What is Nyjer bird seed?
Nyjer seed (also referred to as Nyger or thistle), is a small, black seed high in oil content, making it an excellent source of energy for the birds who eat it. Many birders choose to offer Nyjer in their bird feeders throughout the winter months since many non-migratory birds feed on the nutritious seed.
Commonly mistaken as thistle, Nyjer is not derived from the same plant species as the noxious weed. Natively from Africa, the Guizotia abyssinica is an annual herb, grown for its edible oil and seed. To prevent the germination of Nyjer plant from birdseed, the USDA requires treatment in order to sterilize it before it can be sold and used to feed birds.
What types of birds eat Nyjer?
Known as favorite feed for Finches, Nyjer seed can also attract other small-billed, seed-eating bird species. As always, the type of birds that show up at your bird feeders are largely driven by your geographic location. Here is a list of bird species who are known to feed on Nyjer seed:
The best type of bird feeders for feeding Nyjer are mesh or sock feeders. To prevent extra mess and wasted seed on the ground, look for a feeder that has a seed catching tray at the bottom. The seed tray will catch any uneaten seed that falls from the feeder and provide the birds with another opportunity to feed. When filling bird feeders with Nyjer, try to pour quickly to prevent seed waste. Oftentimes, pouring this small seed too slowly can cause more spillage.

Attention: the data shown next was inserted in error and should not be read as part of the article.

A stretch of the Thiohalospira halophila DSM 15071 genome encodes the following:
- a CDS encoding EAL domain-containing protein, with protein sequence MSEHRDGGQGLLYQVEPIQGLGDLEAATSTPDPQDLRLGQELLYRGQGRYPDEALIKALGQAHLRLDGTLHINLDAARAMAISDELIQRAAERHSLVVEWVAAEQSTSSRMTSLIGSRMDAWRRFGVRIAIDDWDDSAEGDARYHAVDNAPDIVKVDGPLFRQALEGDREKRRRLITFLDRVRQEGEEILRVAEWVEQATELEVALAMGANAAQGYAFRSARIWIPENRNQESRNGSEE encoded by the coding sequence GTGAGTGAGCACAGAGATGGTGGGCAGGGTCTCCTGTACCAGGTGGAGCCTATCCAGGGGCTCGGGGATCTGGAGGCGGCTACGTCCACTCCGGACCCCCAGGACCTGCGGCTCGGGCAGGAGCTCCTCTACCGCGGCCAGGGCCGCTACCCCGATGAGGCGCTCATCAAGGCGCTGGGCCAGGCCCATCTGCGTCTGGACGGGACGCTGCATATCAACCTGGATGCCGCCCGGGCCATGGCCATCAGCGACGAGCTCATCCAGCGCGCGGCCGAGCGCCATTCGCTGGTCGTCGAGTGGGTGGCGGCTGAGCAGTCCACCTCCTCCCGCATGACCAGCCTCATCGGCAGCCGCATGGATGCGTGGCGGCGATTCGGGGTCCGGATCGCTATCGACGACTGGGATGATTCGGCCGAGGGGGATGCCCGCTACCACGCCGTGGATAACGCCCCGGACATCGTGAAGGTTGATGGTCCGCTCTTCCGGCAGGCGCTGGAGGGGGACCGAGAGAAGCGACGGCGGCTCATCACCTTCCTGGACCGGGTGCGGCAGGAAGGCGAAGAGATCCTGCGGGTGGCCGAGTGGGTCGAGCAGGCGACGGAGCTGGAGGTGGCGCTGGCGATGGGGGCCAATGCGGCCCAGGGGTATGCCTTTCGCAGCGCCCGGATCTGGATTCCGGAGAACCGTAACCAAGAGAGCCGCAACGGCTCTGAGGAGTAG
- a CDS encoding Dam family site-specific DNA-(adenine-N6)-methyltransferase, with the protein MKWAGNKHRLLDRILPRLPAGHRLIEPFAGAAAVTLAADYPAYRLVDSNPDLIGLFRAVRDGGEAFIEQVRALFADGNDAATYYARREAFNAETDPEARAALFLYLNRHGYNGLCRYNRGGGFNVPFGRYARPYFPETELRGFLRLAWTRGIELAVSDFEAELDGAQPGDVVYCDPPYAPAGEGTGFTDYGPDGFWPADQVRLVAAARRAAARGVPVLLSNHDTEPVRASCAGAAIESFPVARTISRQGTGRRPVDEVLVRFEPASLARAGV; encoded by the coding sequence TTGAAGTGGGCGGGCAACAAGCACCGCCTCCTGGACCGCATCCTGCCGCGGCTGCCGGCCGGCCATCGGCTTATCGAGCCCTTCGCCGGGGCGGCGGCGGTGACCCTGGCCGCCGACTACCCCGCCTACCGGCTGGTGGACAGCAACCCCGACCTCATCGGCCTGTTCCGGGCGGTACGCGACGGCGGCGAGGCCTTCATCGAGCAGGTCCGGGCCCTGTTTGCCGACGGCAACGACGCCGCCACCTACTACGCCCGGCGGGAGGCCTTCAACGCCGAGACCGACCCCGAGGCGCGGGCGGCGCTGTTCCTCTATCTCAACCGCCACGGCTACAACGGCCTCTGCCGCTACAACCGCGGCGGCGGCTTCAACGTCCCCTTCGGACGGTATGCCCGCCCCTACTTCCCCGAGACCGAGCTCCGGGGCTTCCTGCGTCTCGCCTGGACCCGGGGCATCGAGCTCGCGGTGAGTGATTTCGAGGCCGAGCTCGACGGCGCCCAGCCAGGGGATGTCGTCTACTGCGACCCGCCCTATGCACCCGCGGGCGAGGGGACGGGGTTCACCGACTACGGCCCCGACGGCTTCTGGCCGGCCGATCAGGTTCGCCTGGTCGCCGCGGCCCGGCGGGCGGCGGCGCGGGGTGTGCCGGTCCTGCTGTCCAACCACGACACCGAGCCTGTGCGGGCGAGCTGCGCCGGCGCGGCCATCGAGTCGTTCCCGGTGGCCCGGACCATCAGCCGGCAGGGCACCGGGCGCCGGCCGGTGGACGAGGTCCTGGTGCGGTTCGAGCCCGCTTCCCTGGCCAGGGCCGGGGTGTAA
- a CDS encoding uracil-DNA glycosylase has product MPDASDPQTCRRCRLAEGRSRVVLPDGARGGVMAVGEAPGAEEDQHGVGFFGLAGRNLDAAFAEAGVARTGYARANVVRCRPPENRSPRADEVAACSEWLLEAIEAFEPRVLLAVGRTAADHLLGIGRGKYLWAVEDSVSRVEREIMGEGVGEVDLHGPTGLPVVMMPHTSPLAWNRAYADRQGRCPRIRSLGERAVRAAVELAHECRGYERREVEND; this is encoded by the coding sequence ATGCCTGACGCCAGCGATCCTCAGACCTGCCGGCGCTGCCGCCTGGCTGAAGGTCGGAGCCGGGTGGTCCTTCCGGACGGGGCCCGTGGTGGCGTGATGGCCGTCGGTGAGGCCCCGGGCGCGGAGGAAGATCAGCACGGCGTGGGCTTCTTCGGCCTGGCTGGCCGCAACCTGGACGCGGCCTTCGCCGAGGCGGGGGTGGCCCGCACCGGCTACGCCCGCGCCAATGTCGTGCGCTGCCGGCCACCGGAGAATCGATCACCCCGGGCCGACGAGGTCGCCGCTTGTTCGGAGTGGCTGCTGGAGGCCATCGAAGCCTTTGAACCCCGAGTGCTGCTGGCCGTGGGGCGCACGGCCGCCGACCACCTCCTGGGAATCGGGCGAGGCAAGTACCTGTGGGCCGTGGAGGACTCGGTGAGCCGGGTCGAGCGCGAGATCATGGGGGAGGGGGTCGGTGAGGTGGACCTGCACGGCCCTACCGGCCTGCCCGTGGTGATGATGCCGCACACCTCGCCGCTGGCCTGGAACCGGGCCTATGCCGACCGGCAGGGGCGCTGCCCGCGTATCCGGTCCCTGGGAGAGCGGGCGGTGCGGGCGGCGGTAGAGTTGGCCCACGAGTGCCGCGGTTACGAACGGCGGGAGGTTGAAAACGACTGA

If you’re looking for a bird feeder with more versatility than a mesh feeder, all Nature’s Way tube feeders come with thistle inserts that allow you to fill them with small seed like Nyjer. Refrain from using seed blends with thistle inserts since larger seed can block the thin ports. Wherever you decide to hang your feeder, make sure it’s secure and stable to prevent it being disturbed and spilling seed.
Thistle inserts are included on all Nature’s Way tube feeders
Because of its high oil content and thin shell, Nyjer is known to spoil quickly – even in as little as a few days. There is also a chance that the seed could dry out prematurely during the heat treatment process, potentially spoiling it before being bagged and sold. Once the seed dries out, birds will turn to alternative sources to feed. If the birds aren’t visiting a new feeder filled with Nyjer, try changing the seed or buying a new bag before writing it off as a problem with the feeder. We recommend replacing Nyjer seed every few weeks to ensure it doesn’t spoil and harm the birds.
Make sure to thoroughly clean your feeders on a regular basis to prevent seed buildup and bacteria growth. If you notice mold growth, discard the seed immediately and sanitize your feeder by rinsing and scrubbing it with a solution of one part bleach to nine parts hot water.